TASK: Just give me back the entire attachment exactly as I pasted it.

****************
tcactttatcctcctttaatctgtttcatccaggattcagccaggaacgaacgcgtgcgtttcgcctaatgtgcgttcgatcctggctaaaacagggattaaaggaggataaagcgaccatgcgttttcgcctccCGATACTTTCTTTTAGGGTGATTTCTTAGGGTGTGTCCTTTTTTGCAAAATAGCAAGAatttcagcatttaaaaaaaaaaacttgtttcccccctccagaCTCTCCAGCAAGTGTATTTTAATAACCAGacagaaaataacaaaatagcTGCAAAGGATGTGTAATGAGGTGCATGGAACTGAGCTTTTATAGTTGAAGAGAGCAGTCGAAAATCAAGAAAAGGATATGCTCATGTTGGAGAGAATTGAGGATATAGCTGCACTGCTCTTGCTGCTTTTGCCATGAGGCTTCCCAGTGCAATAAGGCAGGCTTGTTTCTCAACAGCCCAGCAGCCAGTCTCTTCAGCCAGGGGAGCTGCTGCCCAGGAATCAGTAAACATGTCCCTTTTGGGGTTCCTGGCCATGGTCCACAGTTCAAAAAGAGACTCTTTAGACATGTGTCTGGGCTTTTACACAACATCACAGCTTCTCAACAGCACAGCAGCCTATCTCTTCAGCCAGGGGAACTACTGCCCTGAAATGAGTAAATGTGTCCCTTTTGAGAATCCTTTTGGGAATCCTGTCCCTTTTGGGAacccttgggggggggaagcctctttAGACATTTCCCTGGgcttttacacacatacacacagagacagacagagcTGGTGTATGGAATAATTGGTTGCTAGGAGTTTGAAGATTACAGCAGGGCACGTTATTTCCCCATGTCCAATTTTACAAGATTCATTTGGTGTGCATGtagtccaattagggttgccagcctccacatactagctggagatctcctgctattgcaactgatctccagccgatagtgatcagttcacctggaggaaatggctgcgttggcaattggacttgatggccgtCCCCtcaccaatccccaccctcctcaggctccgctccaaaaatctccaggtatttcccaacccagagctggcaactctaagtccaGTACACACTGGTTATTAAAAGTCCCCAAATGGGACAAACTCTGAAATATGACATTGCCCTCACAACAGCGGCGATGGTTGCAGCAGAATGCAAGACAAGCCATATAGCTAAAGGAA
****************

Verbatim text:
tcactttatcctcctttaatctgtttcatccaggattcagccaggaacgaacgcgtgcgtttcgcctaatgtgcgttcgatcctggctaaaacagggattaaaggaggataaagcgaccatgcgttttcgcctccCGATACTTTCTTTTAGGGTGATTTCTTAGGGTGTGTCCTTTTTTGCAAAATAGCAAGAatttcagcatttaaaaaaaaaaacttgtttcccccctccagaCTCTCCAGCAAGTGTATTTTAATAACCAGacagaaaataacaaaatagcTGCAAAGGATGTGTAATGAGGTGCATGGAACTGAGCTTTTATAGTTGAAGAGAGCAGTCGAAAATCAAGAAAAGGATATGCTCATGTTGGAGAGAATTGAGGATATAGCTGCACTGCTCTTGCTGCTTTTGCCATGAGGCTTCCCAGTGCAATAAGGCAGGCTTGTTTCTCAACAGCCCAGCAGCCAGTCTCTTCAGCCAGGGGAGCTGCTGCCCAGGAATCAGTAAACATGTCCCTTTTGGGGTTCCTGGCCATGGTCCACAGTTCAAAAAGAGACTCTTTAGACATGTGTCTGGGCTTTTACACAACATCACAGCTTCTCAACAGCACAGCAGCCTATCTCTTCAGCCAGGGGAACTACTGCCCTGAAATGAGTAAATGTGTCCCTTTTGAGAATCCTTTTGGGAATCCTGTCCCTTTTGGGAacccttgggggggggaagcctctttAGACATTTCCCTGGgcttttacacacatacacacagagacagacagagcTGGTGTATGGAATAATTGGTTGCTAGGAGTTTGAAGATTACAGCAGGGCACGTTATTTCCCCATGTCCAATTTTACAAGATTCATTTGGTGTGCATGtagtccaattagggttgccagcctccacatactagctggagatctcctgctattgcaactgatctccagccgatagtgatcagttcacctggaggaaatggctgcgttggcaattggacttgatggccgtCCCCtcaccaatccccaccctcctcaggctccgctccaaaaatctccaggtatttcccaacccagagctggcaactctaagtccaGTACACACTGGTTATTAAAAGTCCCCAAATGGGACAAACTCTGAAATATGACATTGCCCTCACAACAGCGGCGATGGTTGCAGCAGAATGCAAGACAAGCCATATAGCTAAAGGAA